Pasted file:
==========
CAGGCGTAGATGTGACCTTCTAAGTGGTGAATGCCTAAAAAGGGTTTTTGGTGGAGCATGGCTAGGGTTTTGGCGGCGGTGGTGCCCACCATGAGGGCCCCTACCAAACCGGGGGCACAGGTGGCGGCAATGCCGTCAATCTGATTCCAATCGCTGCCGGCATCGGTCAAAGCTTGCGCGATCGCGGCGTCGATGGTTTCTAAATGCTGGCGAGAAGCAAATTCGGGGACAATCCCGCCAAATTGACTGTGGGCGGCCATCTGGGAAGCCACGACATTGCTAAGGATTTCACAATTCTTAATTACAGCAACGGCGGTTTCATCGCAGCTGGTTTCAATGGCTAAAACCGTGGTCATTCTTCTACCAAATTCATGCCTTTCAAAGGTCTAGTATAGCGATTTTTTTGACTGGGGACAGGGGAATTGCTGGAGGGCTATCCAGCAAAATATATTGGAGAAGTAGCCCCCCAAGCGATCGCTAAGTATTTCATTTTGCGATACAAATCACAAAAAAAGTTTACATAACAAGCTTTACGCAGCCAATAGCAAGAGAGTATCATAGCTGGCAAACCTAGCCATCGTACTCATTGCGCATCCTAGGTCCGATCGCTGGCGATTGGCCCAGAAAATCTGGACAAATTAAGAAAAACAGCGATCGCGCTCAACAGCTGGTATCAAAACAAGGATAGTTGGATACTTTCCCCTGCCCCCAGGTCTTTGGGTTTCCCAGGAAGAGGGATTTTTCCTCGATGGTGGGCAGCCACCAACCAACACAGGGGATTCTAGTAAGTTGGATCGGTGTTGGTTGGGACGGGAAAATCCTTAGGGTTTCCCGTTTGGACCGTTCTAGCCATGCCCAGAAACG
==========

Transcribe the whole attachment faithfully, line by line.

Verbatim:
CAGGCGTAGATGTGACCTTCTAAGTGGTGAATGCCTAAAAAGGGTTTTTGGTGGAGCATGGCTAGGGTTTTGGCGGCGGTGGTGCCCACCATGAGGGCCCCTACCAAACCGGGGGCACAGGTGGCGGCAATGCCGTCAATCTGATTCCAATCGCTGCCGGCATCGGTCAAAGCTTGCGCGATCGCGGCGTCGATGGTTTCTAAATGCTGGCGAGAAGCAAATTCGGGGACAATCCCGCCAAATTGACTGTGGGCGGCCATCTGGGAAGCCACGACATTGCTAAGGATTTCACAATTCTTAATTACAGCAACGGCGGTTTCATCGCAGCTGGTTTCAATGGCTAAAACCGTGGTCATTCTTCTACCAAATTCATGCCTTTCAAAGGTCTAGTATAGCGATTTTTTTGACTGGGGACAGGGGAATTGCTGGAGGGCTATCCAGCAAAATATATTGGAGAAGTAGCCCCCCAAGCGATCGCTAAGTATTTCATTTTGCGATACAAATCACAAAAAAAGTTTACATAACAAGCTTTACGCAGCCAATAGCAAGAGAGTATCATAGCTGGCAAACCTAGCCATCGTACTCATTGCGCATCCTAGGTCCGATCGCTGGCGATTGGCCCAGAAAATCTGGACAAATTAAGAAAAACAGCGATCGCGCTCAACAGCTGGTATCAAAACAAGGATAGTTGGATACTTTCCCCTGCCCCCAGGTCTTTGGGTTTCCCAGGAAGAGGGATTTTTCCTCGATGGTGGGCAGCCACCAACCAACACAGGGGATTCTAGTAAGTTGGATCGGTGTTGGTTGGGACGGGAAAATCCTTAGGGTTTCCCGTTTGGACCGTTCTAGCCATGCCCAGAAACG